I've seen this film a lot, and yet I can't believe I only recently noticed that (according to the opening credits of "Bond of the Force") the characters' last names—Knight, Bishop and Castle—are all chess pieces. And Zarth and Jenny play chess later. Well, The Formula is a well-plotted chess game. As is fan filmmaking. You gotta have your pieces lined up right. And who's playing the chess game in The Formula? Thomas "Servo" Harrison, as we see on his title slide.

We see some clips from the making of "Bond of the Force". Send up the clichés—Jedi, Sith, forest, fight. What I find interesting is that even though ostensibly they are trying to do this all in one shot, we see it from different angles. We're seeing it as Tom wants to see his film. (Until Greg screws up, of course.)

Am I reading too much into this? Perhaps. But people read too much into Star Wars, too. We can talk about if Zarth is taking a piss at 6:08, if there's a significance to the weird orange-green compression screwup on the panel holding up the lightsabers in the store being the same as on Tom's t-shirt later on in the film, if Greedo is putting on his seat belt as the car drives away (maybe he's not, but it looks like he does, and that makes the film funnier). Do you get where I'm going with this?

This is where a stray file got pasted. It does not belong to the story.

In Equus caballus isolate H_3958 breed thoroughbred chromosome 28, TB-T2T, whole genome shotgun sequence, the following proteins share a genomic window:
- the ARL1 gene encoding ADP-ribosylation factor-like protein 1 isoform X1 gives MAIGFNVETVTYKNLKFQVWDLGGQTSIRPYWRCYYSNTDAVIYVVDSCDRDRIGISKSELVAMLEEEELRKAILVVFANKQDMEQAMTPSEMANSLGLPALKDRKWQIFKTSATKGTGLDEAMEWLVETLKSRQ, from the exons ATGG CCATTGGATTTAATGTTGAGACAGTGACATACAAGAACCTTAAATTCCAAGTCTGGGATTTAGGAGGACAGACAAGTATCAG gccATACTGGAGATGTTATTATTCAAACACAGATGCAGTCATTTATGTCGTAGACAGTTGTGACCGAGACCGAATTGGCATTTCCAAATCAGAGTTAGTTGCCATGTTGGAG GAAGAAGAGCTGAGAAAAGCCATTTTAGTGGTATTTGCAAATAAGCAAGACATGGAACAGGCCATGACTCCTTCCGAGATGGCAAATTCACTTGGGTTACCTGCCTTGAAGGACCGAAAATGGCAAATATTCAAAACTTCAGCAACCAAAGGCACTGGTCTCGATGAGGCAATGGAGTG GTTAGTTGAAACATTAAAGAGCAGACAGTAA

Anyway, Tom yells "Cut", and we know what he's feeling when he shouts and rants afterwards. We know.